4.7 Making WPA2-Personal Almost As Good As WPA-Enterprise
Youíre nervous about sitting there with an unsecured wireless access point, and you really want to lock it up before you do anything else. Youíve made sure that all of your wireless network interfaces support WPA2, so youíre ready to go. You donít want to run a RADIUS authentication server, but using the same shared key for all clients doesnít seem very secure. Isnít there some kind of in-between option?
Yes, there is. Pyramid Linux comes with hostapd, which is a user space daemon for access point and authentication servers. This recipe will show you how to assign different pre-shared keys to your clients, instead of everyone using the same one. And, weíll use a nice strong AES-CCMP encryption, instead of the weaker RC4-based ciphers that WPA and WEP use.
First, run/sbin/rwto make the Pyramid filesystem writeable, then create or edit the /etc/hostapd.conf file:
Next, create /etc/hostapd_wpa_psk, which holds the shared plaintext passphrase:
Then, edit /etc/network/interfaces so that hostapd starts when the br0 interface comes up. Add these lines to the end of your br0 entry:
up hostapd -B /etc/hostapd.conf
Run/sbin/ro, then restart networking:
pyramid:~# /etc/init.d/networking restart
Now, grab a Linux client PC for testing. On the client, create an /etc/wpa_supplicant.conf file with these lines, using your own ESSID and super-secret passphrase from /etc/hostapd_wpa_psk:
Shut down the clientís wireless interface, then test the key exchange:
# ifdown ath0
This shows a successful key exchange, and it confirms that the CCMP cipher is being used, which you want to see because it is much stronger than the RC4 stream encryption used by WEP. Hit Ctrl-C to end the key exchange test. So, you can add more clients, giving each of them a unique key. All you do is line them up in /etc/hostapd_wpa_psk, and match their passphrases to their MAC addresses:
Now, you have a good strong AES-CCMP based encryption, and if one user compromises her key, you donít have to change all of them. Revoking a userís access is as easy as commenting out or deleting their key.
You can make it permanent on the clients by configuring their wireless interfaces to call wpa_supplicant when they come up. On Debian, do this:
On Fedora, add this line to /etc/sysconfig/network-scripts/ifup-wireless:
wpa_supplicant -ieth0 -c/etc/wpa_supplicant/wpa_supplicant.conf -Dmadwifi -Bw
Make sure your filepath to wpa_supplicant.conf is correct, that you specify the correct interface with-i, and that you specify the correct driver for your wireless interface with the-Doption.
When you test the key exchange, you need to specify the driver for your WIC (in the example, itís - Dmadwifi). man 8 wpa_supplicant lists all options. The wext driver is a generic Linux kernel driver. Youíll see documentation recommending that you use this. Itís better to try the driver for your interface first, then give wext a try if that causes problems.
The example passphrases are terrible, and should not be used in real life. Make yours the maximum length of 63 characters, no words or names, just random jumbles of letters and numbers. Avoid punctuation marks because some Windows clients donít handle them correctly. There are all kinds of random password generators floating around if you want some help, which a quick web search will find.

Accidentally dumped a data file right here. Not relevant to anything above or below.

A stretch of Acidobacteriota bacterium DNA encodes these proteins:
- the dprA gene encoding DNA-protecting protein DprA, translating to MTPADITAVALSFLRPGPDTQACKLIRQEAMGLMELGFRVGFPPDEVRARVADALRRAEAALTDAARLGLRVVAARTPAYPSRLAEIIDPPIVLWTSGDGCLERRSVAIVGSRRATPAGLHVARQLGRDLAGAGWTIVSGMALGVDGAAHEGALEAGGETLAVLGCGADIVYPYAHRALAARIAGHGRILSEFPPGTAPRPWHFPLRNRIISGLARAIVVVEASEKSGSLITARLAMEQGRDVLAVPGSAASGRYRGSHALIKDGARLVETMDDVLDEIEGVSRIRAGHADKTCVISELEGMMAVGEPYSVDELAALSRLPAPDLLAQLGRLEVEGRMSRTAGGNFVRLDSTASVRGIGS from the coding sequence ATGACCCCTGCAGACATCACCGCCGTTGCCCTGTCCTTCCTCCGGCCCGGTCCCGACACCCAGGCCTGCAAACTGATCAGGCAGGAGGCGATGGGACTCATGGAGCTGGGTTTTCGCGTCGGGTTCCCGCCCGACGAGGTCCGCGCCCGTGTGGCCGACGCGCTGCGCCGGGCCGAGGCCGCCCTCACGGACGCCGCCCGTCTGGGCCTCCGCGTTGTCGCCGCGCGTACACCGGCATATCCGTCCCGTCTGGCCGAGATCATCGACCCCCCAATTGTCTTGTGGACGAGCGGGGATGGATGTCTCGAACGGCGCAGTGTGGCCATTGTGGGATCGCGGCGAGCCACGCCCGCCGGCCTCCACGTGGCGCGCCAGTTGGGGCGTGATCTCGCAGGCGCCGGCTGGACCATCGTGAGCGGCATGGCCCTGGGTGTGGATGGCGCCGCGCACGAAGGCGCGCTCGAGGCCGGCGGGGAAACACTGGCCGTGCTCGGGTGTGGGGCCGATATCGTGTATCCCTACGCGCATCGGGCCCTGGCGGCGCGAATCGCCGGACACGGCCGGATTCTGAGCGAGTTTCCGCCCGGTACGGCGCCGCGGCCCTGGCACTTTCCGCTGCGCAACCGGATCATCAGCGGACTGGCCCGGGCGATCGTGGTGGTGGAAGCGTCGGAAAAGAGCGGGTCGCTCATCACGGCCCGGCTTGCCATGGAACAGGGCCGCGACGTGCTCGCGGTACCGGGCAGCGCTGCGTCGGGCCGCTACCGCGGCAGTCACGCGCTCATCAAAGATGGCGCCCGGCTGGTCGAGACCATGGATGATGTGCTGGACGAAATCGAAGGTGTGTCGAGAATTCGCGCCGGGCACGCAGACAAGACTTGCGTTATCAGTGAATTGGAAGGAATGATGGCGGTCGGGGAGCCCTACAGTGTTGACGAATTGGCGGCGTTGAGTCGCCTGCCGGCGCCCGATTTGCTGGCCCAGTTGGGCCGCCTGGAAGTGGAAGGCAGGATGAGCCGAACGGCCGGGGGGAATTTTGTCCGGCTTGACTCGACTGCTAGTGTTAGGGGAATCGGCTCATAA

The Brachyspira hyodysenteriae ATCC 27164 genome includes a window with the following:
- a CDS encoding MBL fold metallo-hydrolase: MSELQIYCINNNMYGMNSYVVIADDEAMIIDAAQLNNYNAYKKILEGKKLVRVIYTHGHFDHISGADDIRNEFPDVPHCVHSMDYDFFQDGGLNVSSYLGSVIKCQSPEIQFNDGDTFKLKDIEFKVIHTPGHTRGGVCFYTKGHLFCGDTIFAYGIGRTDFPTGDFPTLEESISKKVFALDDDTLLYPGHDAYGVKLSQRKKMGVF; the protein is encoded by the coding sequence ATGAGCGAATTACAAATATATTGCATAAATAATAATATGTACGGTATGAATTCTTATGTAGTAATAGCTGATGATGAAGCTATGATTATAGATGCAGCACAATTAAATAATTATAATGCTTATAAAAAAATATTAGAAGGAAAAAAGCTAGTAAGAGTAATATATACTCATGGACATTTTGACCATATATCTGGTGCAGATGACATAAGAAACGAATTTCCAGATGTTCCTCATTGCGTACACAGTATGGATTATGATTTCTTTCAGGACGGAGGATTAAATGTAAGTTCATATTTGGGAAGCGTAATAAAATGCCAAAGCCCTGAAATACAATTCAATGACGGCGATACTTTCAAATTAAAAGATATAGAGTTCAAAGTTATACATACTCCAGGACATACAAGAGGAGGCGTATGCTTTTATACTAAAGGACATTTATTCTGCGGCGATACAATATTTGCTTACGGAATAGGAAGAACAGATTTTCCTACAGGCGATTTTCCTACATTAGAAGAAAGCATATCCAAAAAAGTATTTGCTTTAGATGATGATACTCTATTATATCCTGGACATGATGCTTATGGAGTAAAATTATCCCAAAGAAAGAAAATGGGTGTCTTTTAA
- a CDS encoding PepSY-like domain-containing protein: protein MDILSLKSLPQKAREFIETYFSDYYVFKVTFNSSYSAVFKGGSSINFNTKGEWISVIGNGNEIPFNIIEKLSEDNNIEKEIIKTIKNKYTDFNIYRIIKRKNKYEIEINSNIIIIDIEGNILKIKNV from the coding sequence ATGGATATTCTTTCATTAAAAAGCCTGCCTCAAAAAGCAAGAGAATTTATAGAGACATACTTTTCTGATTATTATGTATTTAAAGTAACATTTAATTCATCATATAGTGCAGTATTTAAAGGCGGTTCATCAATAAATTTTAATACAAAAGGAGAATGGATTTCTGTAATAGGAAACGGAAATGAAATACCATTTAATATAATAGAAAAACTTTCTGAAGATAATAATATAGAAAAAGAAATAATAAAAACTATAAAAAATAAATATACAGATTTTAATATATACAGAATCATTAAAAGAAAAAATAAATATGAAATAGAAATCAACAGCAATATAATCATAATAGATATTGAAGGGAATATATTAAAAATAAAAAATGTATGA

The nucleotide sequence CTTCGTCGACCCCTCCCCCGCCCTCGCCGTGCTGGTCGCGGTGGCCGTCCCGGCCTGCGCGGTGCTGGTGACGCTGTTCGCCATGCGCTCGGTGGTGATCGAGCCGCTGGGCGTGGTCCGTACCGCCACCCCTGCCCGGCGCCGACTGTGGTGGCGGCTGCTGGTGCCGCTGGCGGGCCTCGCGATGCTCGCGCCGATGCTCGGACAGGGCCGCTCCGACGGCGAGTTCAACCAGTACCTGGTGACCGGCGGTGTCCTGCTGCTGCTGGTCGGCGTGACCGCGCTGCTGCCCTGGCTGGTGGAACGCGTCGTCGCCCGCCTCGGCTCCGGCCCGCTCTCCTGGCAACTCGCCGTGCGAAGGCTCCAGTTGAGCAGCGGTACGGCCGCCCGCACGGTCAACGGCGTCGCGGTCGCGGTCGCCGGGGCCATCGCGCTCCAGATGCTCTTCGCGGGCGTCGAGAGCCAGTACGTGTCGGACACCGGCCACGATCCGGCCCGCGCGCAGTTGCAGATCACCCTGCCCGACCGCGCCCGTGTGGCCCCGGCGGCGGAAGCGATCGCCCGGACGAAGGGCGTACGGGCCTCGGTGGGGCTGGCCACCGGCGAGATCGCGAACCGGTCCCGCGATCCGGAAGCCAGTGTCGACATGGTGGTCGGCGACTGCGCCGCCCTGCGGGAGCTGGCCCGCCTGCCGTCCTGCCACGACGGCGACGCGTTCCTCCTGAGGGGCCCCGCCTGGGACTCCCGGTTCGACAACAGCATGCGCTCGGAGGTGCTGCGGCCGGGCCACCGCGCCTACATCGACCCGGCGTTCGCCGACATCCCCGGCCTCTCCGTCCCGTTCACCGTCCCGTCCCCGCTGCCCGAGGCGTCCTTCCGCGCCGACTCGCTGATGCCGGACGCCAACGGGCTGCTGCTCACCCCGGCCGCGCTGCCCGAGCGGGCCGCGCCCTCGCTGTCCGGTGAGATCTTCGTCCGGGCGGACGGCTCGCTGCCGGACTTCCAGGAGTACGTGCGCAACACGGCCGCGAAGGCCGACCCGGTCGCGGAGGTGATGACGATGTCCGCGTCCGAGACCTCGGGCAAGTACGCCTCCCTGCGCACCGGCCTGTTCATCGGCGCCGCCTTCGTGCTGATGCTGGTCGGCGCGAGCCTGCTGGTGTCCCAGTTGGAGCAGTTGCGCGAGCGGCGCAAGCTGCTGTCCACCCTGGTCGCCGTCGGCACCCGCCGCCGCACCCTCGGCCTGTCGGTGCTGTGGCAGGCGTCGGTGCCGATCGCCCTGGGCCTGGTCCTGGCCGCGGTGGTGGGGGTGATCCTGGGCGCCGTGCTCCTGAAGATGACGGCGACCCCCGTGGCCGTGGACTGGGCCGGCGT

Windows XP needs SP2 for WPA support, plus client software that comes with your wireless interfaces. Older Windows may be able to get all the necessary client software with their wireless interfaces. Or maybe notóshop carefully.
It takes some computational power to encrypt a plaintext passphrase, so using plaintext passphrases could slow things down a bit. You can use wpa_password to encrypt your passphrases, then copy the encrypted strings into place:
$ wpa_passphrase alrac-net w894uiernnfif98389rbbybdbyu8i3yenfig87bfop
Now your clients and access point wonít have to expend so many CPU cycles on the passphrase. Encrypted keys do not have quotation marks in wpa_supplicant.conf; plaintext passphrases do.
In our original example, 00:00:00:00:00:00 means ďaccept all MAC addresses.Ē
You can see your keys in action with the iwlist ath0 key command on the access point and clients.
Your access point supports virtually all clients: Linux, Mac OS X, Windows, Unix, the BSDs...any client with a supplicant and support for the protocols will work.
NetworkManager and Kwlan are good graphical network management tools for Linux clients. NetworkManager is designed for all Linux desktops and window managers, and comes with Gnome; Kwlan is part of KDE. Both support profiles, key management, and easy network switching.
When youíre using an Ethernet bridge, make sure that you enter your wireless and bridge interfaces in /etc/hostapd.conf.
hostapd.conf supports access controls based on MAC addresses. Youíre welcome to use these; however, I think theyíre a waste of time because MAC addresses are so easy to spoof your cat can do it.
HostAP was originally a project that supported only Prism wireless chips, but now it supports these drivers:
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